What is in the water in Hollywood? Paris Hilton just emerged from jail fresh-faced, declaring her new life mission post-DUI lock-up. “God has given me this new chance,” Hilton proclaims. The ultimate playgirl is ready to change and “become a positive role model for women.”
Hilton isn’t the only tinsel town persona on a mission. The main character in Universal Picture’s new ‘modern day Noah’ film, Evan Almighty, is a freshman congressman elected under the slogan “Change the World.” When Evan Baxter (Steve Carrel) asks for God’s help to fulfill his campaign promise he gets some tough love. Evan has to shed his cocky, image-obsessed ways before he can begin to make a difference. Resonates a bit with the story of a certain statuesque blonde, wouldn’t you say?
Evan gets unexpected piles of wood in his front yard, an unshaveable beard, packs of wild animals following him around, and a copy of Ark Building For Dummies; Paris gets weeks in jail. Probably not what either of them had in mind, but God works in mysterious ways…and it seems he has been busy in Hollywood fiction and reality this week.
Consider the ‘almighty’ gamble Universal is taking with this film. Evan Almighty is the most expensive comedy ever made—with a production tab of $250 million; but the platinum price tag is just the tip of the risk iceberg that Universal is dealing with. Into a marketplace where secular movies pumped full of off-color, sexual, violent octane are the regular winners at the box office finish line, the studio releases a clean movie that honors traditional family values and…God forbid…God!!!
The movie even takes the authority of scripture seriously. God haunts Evan with the number 6:14; his alarm clock goes off at 6:14, his new extension is 614, and his new license plates read “Gen 614.” When God’s nudges become too blatant to ignore, Evan finally looks up Genesis 6:14 (the command to Noah: “Make for yourself an ark of gopher wood”). As he reluctantly obeys this calling to build an ark to prepare for a (apparently VERY unlikely) flood in his sunny Virginia neighborhood, he loses his pride, and a few fingernails, and earns ridicule from his colleagues and community who are certain he is crazy!
The more ridiculous Evan looks to everybody around him, as he takes on the ‘Noah task’ and appearance (boat, beard, robe and all), the more his story echoes the experience of many individuals trying to follow spiritual principles and callings today. In our modern culture, we are fundamentally suspicious of anything spiritual, supernatural or providential. Despite this cultural bias, Evan persists with his “upstream” task of placing God and family first. As Evan gives up his “plans” and obeys God, he unwittingly reconciles with his family, finally spending time with them as they master carpentry skills, renews faith within his community, and begins to change the world.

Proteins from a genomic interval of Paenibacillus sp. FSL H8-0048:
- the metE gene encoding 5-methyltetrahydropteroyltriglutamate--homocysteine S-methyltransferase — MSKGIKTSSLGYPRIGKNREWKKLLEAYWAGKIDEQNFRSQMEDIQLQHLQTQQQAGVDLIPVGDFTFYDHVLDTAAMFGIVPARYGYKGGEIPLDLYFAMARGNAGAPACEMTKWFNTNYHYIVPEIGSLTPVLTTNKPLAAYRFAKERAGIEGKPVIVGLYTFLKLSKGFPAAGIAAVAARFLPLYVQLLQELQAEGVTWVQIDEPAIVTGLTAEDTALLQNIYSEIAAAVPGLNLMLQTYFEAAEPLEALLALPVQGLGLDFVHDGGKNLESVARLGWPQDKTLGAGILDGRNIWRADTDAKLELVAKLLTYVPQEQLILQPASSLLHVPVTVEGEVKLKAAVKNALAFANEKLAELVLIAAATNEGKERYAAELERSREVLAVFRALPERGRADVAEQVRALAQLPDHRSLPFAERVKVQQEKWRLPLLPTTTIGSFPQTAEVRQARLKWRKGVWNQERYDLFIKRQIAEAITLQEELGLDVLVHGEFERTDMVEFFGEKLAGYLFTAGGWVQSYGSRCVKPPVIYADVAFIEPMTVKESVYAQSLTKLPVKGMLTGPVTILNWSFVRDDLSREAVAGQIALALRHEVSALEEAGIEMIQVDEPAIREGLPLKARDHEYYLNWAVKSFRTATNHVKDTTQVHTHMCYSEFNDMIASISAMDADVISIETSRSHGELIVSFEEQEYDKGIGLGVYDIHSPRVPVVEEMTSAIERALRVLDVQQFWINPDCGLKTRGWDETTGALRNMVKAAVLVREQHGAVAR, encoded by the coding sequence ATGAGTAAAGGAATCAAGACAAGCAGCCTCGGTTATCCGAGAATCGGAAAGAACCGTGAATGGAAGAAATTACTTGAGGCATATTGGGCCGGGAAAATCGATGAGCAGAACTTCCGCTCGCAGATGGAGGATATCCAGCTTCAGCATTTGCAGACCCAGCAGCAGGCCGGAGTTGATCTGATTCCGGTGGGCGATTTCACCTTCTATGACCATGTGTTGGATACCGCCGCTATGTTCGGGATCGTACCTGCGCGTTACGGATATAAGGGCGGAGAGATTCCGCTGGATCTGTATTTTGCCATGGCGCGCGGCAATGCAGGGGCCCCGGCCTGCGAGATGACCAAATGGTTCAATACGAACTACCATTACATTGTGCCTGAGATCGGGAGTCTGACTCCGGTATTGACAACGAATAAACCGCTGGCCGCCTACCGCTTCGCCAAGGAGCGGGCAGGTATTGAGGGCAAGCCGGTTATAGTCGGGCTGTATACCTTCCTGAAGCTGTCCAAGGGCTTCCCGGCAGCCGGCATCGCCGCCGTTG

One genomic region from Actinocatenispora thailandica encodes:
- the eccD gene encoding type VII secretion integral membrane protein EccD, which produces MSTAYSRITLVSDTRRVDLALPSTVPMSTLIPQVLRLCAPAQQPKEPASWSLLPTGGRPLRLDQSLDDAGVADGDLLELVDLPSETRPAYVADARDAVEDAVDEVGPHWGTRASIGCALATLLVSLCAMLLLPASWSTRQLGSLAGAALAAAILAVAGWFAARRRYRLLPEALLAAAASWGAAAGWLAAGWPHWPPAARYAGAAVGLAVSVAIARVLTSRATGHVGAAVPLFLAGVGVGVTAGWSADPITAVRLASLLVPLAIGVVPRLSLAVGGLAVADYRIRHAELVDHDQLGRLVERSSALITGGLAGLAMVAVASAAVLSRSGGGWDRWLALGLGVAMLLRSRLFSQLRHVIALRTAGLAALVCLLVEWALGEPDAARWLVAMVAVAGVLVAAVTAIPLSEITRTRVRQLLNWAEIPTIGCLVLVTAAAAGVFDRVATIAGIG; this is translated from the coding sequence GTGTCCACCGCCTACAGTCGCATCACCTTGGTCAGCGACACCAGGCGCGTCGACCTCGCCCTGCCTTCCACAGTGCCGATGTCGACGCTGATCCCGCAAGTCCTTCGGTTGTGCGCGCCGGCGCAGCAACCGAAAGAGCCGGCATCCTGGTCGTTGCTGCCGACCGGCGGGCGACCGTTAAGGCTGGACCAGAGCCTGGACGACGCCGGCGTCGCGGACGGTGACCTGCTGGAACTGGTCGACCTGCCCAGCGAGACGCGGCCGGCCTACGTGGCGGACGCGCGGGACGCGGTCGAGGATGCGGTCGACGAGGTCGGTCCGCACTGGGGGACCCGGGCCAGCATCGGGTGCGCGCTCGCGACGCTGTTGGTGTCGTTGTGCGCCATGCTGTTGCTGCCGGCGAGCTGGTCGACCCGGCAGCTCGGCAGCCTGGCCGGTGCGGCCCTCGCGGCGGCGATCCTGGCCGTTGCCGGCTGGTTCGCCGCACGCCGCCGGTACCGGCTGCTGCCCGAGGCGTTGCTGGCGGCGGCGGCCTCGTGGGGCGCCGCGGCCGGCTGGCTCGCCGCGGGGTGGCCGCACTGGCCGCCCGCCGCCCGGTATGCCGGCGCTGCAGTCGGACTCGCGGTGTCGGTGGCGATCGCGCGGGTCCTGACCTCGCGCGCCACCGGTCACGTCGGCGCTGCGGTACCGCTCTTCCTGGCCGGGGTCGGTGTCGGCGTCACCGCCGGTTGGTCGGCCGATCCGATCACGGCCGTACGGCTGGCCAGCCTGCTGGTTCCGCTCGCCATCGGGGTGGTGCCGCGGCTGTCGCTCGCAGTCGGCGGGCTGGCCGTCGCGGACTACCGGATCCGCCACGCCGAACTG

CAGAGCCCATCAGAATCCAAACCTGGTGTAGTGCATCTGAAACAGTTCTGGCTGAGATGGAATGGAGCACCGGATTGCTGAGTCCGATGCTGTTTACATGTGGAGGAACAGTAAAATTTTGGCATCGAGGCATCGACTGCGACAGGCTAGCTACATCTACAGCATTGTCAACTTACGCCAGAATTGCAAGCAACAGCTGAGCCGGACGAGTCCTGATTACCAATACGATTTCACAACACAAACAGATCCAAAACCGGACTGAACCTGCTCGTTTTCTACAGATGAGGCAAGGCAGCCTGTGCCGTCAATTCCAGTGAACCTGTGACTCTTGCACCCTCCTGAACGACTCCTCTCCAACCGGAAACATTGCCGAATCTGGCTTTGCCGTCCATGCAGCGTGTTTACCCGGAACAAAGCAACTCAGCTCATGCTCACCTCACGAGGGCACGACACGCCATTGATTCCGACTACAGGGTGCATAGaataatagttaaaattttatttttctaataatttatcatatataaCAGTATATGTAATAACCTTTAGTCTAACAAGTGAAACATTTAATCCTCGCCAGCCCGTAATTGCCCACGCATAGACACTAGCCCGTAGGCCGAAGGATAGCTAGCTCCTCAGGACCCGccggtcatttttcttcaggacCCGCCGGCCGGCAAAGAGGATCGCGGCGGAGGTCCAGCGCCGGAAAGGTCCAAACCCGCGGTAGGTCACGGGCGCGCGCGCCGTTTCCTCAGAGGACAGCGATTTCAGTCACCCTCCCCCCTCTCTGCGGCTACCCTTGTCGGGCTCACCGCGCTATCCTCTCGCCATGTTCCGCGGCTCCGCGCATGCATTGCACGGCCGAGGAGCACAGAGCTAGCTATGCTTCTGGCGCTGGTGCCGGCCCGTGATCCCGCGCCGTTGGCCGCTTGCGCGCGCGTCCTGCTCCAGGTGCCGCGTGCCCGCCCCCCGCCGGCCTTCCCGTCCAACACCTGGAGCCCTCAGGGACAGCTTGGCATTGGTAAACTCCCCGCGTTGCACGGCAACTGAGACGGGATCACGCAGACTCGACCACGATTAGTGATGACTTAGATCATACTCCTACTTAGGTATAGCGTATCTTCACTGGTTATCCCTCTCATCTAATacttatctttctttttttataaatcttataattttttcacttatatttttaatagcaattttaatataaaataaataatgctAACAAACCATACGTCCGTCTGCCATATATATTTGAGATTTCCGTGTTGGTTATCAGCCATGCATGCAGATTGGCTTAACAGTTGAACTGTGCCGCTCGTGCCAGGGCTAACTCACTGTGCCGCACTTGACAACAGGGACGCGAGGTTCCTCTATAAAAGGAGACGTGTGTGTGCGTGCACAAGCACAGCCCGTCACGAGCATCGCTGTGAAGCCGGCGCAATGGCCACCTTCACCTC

There are substantial spiritual and moral messages tucked neatly into this feel-good ‘kid flick’! What more can we ask of a movie targeted to young families who usually have little to choose from on the Hollywood menu? As members of the Christian community we should be pinching ourselves, and flocking to theaters—casting votes with our $9.75 ticket purchases that Hollywood can send contributive messages to culture and make a buck in the process! After all they don’t call it show business for nothing. If the Christian contingent in America won’t get behind a movie like Evan Almighty to help make it successful, we are crazy to think that Hollywood will continue to throw money at faith and family-friendly money pit projects.
The sad fact is that this weekend Evan made only 32 million dollars—about half of what was expected. Bad reviews flowed in from many directions (Christian and secular) complaining that “Evan” doesn’t appeal enough to adults, that Steve Carrel’s character is “annoying,” and that there are “logical plot flaws” in the movie.
What do you say to someone who goes to a local pizza joint for dinner and walks out in a huff because there wasn’t a decent rack of lamb on the menu? What about a disgruntled customer demanding a refund on a Disneyland ticket because there are too many Mickey, Minnie and Donald Duck characters running around the park?
Personally, I didn’t see a whole lot to hate in the movie. I couldn’t help but leave the theater with a ‘little kid again’ spring in my step. The fact is that Steve Carrel’s energy is contagious and charming. Evan’s effects are stunning. The use of real animals is a spectacle in itself worth the ticket price. If you can’t derive any enjoyment or laughter from an uplifting family movie complete with talented actors, high production value, clean jokes, and wild animals (Carrel included) dancing exuberantly, then you should ask yourself if you are missing the point.
It’s about time to nix the callous stance every time Hollywood makes a step in the right direction. If Paris Hilton emerges from jail with a new call on her life, who are we to scoff? We should embrace her step toward the Good and God. And with regards to Universal’s film, if our reflex is to doubt and criticize when movies and public figures honor faith and family, shame on us. Have Christians become as cynical as the rest of modernity?
Is nothing good enough for us?